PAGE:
The best way to show your prospect that they need to invest in your product or service is to conduct marketing research around their company and how your product can help. Put the stats down on paper and present it to them in a professional manner.
Bring It All Together To Close
Once you are ready, the CLOSE is the final part of getting the sale. Many sales professionals do everything right but then fall short during the close. There are several types of closes to be aware of, some of which relate directly with some of the above objections:
The financial close
A financial close is a great choice if you have successfully shown your prospect the value of your product. Once you can quantify their investment versus the return they’ll get, you will be able to successfully close. Show them that it’s worth the investment.
The timeline close is effective when your product or service will impact their project plan. Start with your prospect’s desired project (solution) completion date and work backward. Most likely you and your prospect will see that they should have had your product weeks ago.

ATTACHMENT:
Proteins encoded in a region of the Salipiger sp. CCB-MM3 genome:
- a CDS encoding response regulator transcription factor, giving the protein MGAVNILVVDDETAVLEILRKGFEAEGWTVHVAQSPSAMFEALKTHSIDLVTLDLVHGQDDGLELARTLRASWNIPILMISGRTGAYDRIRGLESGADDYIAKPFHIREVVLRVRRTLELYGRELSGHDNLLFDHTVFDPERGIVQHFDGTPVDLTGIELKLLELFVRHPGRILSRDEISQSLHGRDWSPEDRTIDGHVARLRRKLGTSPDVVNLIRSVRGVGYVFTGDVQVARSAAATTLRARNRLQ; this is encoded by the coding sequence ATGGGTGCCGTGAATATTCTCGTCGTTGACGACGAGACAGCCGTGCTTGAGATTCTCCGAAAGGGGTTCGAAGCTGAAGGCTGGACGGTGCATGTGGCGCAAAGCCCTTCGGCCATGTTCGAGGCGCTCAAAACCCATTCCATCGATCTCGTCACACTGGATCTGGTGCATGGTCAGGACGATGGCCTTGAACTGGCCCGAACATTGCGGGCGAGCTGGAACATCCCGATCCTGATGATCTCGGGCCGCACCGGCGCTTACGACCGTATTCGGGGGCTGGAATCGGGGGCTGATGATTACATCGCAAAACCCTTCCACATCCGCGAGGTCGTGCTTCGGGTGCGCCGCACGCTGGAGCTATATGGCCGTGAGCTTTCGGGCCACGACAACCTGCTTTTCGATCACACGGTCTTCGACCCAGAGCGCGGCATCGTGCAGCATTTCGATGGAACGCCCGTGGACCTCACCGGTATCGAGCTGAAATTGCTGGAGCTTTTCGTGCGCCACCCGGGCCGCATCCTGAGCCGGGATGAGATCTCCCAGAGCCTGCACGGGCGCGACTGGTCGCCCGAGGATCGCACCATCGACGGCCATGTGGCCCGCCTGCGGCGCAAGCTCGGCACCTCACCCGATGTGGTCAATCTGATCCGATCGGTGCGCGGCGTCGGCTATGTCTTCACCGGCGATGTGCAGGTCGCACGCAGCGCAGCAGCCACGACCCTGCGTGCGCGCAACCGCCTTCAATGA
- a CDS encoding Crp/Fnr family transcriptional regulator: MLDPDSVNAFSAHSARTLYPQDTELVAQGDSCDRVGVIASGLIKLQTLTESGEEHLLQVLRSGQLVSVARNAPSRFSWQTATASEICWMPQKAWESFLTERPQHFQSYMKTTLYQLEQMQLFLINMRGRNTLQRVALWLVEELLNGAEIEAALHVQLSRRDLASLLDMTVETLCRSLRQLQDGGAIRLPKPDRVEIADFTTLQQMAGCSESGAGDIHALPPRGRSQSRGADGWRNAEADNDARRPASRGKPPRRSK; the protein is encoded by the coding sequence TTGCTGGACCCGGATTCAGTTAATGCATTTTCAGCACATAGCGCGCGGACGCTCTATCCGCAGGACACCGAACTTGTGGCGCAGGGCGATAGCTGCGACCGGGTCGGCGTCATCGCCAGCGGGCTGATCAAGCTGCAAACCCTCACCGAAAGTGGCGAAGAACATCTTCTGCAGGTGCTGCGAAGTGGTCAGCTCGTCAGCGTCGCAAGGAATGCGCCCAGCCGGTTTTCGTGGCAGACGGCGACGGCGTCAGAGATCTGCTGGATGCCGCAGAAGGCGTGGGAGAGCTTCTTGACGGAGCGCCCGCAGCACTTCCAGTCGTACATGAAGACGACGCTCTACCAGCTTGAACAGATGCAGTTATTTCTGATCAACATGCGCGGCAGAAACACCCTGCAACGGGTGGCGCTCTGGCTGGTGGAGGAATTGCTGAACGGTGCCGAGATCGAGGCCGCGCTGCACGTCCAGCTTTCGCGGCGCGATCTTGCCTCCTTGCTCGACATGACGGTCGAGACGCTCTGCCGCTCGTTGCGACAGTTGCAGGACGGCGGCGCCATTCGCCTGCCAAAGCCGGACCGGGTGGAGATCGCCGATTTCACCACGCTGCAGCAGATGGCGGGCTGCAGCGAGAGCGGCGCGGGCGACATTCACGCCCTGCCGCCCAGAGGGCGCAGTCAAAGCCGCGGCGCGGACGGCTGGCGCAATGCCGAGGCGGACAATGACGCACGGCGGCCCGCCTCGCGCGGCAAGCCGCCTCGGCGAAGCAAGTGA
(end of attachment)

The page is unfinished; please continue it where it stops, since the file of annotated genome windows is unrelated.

Although not my favorite technique, the sympathy close can work depending on your product or service. This is when you give away your product for a “trial period” and guarantee that you’ll love it or they can return it. A lot of not-for-profit companies, fitness companies, and animal shelters use it as a way to make you feel something (usually guilt).
This is where you or your salespeople take the time to ask prospects how interested they are. They could say something like, “On a scale of 1-10, how interested are you in our product?” The great thing about the thermometer close is that you can always do better. If they say 6, you can ask them what it will take to get you to a 10 and so on.
Take the time to get to know your prospect or lead, learn what they truly need and what problem they are trying to solve. Care about what you are selling and who you are selling it to. Once you get to know them, you will know what solution to offer them and how to approach the subject.
So many sales professionals think they can write a script that will work for every sale when indeed no two sales are exactly alike. Be nimble and adapt your sales process to the needs of your prospects.
“Be so good they can’t ignore you.” – Steve Marin